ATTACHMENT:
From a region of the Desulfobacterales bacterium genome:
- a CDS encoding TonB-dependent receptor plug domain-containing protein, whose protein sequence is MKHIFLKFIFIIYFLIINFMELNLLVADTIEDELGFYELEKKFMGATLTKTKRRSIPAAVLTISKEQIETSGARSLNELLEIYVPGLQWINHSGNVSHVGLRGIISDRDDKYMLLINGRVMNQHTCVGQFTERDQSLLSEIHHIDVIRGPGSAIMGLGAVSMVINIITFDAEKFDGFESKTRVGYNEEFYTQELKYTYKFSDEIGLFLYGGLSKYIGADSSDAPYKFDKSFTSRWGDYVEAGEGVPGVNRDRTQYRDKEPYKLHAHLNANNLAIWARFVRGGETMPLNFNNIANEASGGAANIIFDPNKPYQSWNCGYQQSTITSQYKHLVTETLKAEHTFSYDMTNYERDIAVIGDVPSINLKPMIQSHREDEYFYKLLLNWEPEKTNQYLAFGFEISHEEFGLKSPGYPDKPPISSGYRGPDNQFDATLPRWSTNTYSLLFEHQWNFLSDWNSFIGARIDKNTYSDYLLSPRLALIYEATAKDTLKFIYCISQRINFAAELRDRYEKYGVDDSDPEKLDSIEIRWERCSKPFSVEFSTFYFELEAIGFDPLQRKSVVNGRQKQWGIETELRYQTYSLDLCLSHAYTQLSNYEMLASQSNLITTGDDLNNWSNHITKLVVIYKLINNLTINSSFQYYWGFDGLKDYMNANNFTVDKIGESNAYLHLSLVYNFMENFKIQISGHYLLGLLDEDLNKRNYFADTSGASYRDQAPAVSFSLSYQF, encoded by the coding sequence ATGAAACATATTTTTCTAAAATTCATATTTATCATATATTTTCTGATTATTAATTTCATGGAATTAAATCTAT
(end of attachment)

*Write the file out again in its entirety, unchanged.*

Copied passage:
From a region of the Desulfobacterales bacterium genome:
- a CDS encoding TonB-dependent receptor plug domain-containing protein, whose protein sequence is MKHIFLKFIFIIYFLIINFMELNLLVADTIEDELGFYELEKKFMGATLTKTKRRSIPAAVLTISKEQIETSGARSLNELLEIYVPGLQWINHSGNVSHVGLRGIISDRDDKYMLLINGRVMNQHTCVGQFTERDQSLLSEIHHIDVIRGPGSAIMGLGAVSMVINIITFDAEKFDGFESKTRVGYNEEFYTQELKYTYKFSDEIGLFLYGGLSKYIGADSSDAPYKFDKSFTSRWGDYVEAGEGVPGVNRDRTQYRDKEPYKLHAHLNANNLAIWARFVRGGETMPLNFNNIANEASGGAANIIFDPNKPYQSWNCGYQQSTITSQYKHLVTETLKAEHTFSYDMTNYERDIAVIGDVPSINLKPMIQSHREDEYFYKLLLNWEPEKTNQYLAFGFEISHEEFGLKSPGYPDKPPISSGYRGPDNQFDATLPRWSTNTYSLLFEHQWNFLSDWNSFIGARIDKNTYSDYLLSPRLALIYEATAKDTLKFIYCISQRINFAAELRDRYEKYGVDDSDPEKLDSIEIRWERCSKPFSVEFSTFYFELEAIGFDPLQRKSVVNGRQKQWGIETELRYQTYSLDLCLSHAYTQLSNYEMLASQSNLITTGDDLNNWSNHITKLVVIYKLINNLTINSSFQYYWGFDGLKDYMNANNFTVDKIGESNAYLHLSLVYNFMENFKIQISGHYLLGLLDEDLNKRNYFADTSGASYRDQAPAVSFSLSYQF, encoded by the coding sequence ATGAAACATATTTTTCTAAAATTCATATTTATCATATATTTTCTGATTATTAATTTCATGGAATTAAATCTAT